On the surface these regulations sound useful, but I've still had a lot of bad experiences in taxis. Not every time I get into a cab, but it's happened a not-insignificant number of times. I've had multiple taxi drivers pretend that the meter is broken, and then try to charge me a ridiculously overpriced fare (which I refused to pay). I've been verbally abused because a driver didn't feel I was travelling far enough to be worth his while. Many drivers smell bad, and have dirty cabs. Female friends have been sexually propositioned, and drunk friends have been taken advantage of.
Since I've started using Uber and Lyft, I've never had any reason to complain. Never mind the lower price; the quality of the service is simply better. Drivers are friendly, and since the payment goes through the app, it's hard to get cheated.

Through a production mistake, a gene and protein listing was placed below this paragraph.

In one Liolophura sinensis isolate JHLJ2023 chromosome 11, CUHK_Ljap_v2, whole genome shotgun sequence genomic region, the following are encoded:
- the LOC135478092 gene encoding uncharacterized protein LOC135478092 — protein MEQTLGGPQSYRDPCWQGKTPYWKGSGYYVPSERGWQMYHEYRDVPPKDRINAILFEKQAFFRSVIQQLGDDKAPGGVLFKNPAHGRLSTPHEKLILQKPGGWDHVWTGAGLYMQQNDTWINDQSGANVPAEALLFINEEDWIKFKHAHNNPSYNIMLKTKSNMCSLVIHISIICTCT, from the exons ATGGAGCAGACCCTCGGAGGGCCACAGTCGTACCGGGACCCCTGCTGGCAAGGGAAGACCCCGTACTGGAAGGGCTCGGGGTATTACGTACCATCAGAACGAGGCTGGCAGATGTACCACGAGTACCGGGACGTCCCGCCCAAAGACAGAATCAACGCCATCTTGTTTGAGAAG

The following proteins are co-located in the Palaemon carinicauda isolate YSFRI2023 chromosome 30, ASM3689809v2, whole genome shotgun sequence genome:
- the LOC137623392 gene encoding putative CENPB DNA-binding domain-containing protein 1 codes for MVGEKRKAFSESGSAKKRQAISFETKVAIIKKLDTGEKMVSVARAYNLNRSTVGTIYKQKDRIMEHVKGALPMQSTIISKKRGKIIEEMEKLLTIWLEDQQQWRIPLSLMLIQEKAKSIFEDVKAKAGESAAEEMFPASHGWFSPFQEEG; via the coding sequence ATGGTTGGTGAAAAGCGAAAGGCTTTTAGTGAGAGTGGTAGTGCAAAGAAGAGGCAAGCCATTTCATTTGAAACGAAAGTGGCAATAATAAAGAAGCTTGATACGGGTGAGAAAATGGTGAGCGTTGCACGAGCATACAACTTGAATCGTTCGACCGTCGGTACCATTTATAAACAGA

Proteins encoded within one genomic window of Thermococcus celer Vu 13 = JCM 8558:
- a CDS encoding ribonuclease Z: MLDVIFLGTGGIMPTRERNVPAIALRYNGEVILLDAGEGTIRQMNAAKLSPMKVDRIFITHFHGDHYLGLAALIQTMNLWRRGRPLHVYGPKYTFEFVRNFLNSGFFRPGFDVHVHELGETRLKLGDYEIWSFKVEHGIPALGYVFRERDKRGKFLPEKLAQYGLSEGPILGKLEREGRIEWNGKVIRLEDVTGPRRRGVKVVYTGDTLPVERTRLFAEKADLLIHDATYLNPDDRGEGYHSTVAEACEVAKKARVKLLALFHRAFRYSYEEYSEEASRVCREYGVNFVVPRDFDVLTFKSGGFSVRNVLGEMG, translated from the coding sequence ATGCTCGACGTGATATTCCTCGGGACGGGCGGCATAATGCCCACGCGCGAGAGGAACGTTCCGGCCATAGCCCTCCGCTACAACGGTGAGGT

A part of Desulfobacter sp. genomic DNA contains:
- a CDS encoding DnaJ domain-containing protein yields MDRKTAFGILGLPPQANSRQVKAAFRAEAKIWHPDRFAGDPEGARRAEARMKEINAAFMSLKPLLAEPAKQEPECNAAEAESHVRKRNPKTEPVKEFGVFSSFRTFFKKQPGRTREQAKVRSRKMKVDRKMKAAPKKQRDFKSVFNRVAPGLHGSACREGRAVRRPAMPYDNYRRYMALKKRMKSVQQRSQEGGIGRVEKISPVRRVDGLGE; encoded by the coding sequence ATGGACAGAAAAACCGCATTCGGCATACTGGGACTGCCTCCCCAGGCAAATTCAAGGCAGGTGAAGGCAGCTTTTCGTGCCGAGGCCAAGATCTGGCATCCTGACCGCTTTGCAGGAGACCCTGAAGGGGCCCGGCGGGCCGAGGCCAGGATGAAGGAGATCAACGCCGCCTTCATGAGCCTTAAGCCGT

Say what you want about the importance of safety and accountability, and the regulations needed to ensure this. But in my experience, the regulations around taxis don't work as well as whatever Uber/Lyft are doing. I'm guessing that the ratings systems in Uber/Lyft quickly flush out asshole drivers, whereas in the taxi industry you have to go to the effort to file an official complaint. In some cities you need to show up in court to argue your case, which is especially hard when you're using a taxi in a city that you're just visiting, as was the case for me in Sydney.
If the existing regulations don't work, then they're not worth defending. Good luck to Uber.